Oh ... Really?

STG: The Brent Woodall Foundation

Strengthen the Good is a network of bloggers dedicated to getting the word out about "micro-charities" ... small foundations and organizations that do charitable works. Members of STG help out by blogging about the STG Charities which are chosen every third Sunday. These days, with so much evil and ugliness around us, we have chosen to work to together to not just fight evil, but Strengthen the Good.

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The morning of September 11, 2001 began as one of those days with such gorgeous weather I wished I could bottle it up so I could take it out and enjoy it anytime I wanted, to experience that rush of good feeling when I close my eyes and turn my face up into the warm sun as the breeze ruffles my hair. I remember noting on the weather forecast that all of America was enjoying a similar sunny, breezy perfect weather day. Those good feelings were to quickly come to a screaming, horrifying, gory end only a few hours later. Here, hundreds of miles from New York and Washington, I watched the unfolding events as a witness. Too many others were participants.

On that morning, Tracy Woodall kissed her husband Brent good-bye before he headed off to his job at Bruyette and Woods on the 89th floor of the south tower of the World Trade Center. A short time later, Brent called her to tell her he was OK ... his was not the tower hit. Yet. Another call after the second plane ended its deadly journey was the last time Tracy was to hear her husband's voice.

Tracy was 5 weeks pregnant on September 11, 2001. She gave birth to a little girl on April 22, 2002 and named her Pierce Ashley. She returned to Texas to be near her family. And she did not allow her world to be overcome by her grief.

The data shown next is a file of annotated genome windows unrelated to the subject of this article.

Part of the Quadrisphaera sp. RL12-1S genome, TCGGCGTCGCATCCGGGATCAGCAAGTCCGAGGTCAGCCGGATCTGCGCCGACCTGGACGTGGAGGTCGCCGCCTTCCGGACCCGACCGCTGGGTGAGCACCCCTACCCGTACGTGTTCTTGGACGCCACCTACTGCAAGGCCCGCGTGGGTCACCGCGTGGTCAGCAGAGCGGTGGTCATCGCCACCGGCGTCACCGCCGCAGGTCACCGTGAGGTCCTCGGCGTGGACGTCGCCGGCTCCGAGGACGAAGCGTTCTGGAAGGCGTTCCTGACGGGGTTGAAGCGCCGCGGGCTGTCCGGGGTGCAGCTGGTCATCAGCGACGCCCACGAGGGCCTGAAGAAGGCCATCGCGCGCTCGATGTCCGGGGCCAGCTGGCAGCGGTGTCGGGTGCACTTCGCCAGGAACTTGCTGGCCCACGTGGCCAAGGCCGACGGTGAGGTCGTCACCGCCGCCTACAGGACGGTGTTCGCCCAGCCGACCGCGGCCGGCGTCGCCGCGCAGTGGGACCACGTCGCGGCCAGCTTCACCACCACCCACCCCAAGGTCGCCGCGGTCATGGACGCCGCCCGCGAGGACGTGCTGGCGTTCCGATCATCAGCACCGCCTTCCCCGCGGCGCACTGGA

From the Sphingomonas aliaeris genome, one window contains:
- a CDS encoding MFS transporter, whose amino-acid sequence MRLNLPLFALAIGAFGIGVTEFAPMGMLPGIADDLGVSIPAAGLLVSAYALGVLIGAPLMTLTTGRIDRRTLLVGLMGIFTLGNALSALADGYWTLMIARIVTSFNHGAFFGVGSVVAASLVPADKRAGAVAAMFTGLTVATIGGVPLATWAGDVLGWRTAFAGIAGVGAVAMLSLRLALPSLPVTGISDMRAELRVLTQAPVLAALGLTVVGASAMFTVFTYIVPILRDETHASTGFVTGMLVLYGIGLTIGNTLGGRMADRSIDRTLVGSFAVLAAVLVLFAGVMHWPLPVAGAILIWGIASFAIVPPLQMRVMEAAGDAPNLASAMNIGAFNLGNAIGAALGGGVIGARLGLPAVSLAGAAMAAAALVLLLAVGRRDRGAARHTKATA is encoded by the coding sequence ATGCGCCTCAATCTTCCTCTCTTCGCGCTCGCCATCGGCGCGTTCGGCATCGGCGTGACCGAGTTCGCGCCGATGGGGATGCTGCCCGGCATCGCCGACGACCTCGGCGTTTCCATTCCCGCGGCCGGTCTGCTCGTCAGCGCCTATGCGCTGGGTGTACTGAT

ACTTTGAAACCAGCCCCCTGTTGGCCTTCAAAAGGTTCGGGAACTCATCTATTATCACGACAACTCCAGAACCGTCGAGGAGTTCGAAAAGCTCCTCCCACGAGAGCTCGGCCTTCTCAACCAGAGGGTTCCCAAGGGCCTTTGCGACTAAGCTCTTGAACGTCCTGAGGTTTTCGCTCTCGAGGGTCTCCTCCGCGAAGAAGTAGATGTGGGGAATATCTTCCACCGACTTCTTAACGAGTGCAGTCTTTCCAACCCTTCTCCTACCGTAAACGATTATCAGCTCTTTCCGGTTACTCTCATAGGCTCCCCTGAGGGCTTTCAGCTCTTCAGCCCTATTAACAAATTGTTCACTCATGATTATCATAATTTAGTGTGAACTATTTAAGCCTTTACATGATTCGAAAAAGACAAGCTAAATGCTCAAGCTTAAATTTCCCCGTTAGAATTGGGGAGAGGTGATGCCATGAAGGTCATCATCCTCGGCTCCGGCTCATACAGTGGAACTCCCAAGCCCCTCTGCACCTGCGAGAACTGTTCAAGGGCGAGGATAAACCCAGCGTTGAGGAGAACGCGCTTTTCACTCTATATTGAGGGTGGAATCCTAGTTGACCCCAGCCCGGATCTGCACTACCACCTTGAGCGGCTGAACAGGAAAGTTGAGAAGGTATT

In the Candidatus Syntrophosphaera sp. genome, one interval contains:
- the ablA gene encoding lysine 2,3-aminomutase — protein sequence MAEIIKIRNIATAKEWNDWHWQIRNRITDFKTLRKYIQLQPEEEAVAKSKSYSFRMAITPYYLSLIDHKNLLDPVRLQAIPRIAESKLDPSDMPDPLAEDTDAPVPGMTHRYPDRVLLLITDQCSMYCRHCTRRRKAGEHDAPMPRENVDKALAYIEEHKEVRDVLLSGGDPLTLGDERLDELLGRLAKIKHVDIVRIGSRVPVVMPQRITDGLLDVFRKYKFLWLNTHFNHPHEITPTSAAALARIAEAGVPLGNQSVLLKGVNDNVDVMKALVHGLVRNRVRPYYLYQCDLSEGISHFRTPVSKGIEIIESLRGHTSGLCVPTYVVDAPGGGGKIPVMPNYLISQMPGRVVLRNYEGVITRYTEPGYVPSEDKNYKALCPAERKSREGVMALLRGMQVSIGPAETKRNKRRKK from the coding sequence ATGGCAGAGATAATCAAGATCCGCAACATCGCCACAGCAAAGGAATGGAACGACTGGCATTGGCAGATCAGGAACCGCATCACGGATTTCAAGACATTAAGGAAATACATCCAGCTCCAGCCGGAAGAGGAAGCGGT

Tracy Woodall understood that a sound response to evil is to strengthen that which is good.

Not long before 9/11, Tracy and Brent had started talking about launching a foundation that would provide free care-giving education to families of children with autism. For the less familiar, autism is a neurological disorder that appears during the first three years of life. Estimates are that it occurs in approximately 2 to 6 in 1,000 individuals, and typical characteristics include problems with social relationships and emotional communication.

It is a difficult and emotionally painful disorder, for both the children afflicted ... who live seemingly trapped and detached in their closed world ... and for their parents ... who, often anticipating the warm love and emotional give-and-take of parenthood, instead struggle to understand and care for children with whom emotional reciprocation is, at the best distant, and at the worst, nonexistent.

Since college Tracy Woodall had felt her calling was to make a difference in the lives of autistic children. And in the aftermath of 9/11, rather than consider the idea of an autism-related foundation lost, she instead saw hope.

And with that resolve to create good from evil, the Brent Woodall Foundation for Exceptional Children was born. The foundation aims to help the youngest children suffering from autism, but with an intelligent twist: in addition to working directly with autistic children, the foundation also trains the parents of foundation children in how to better care for their children once the foundation counselors have left.


Read the rest. Tissue in hand recommended.

Information about autism

Brent Woodall's UC Berkeley Memorial

A Dallas Morning News profile on Tracy

And if you have a blog or a web site, please join the network and Don't just fight evil: Strengthen the Good.

Cross-posted at GlobalAffairs.org Forums


Posted by LissaKay on 09/14/04 at 02:27 AM in Strengthen the Good
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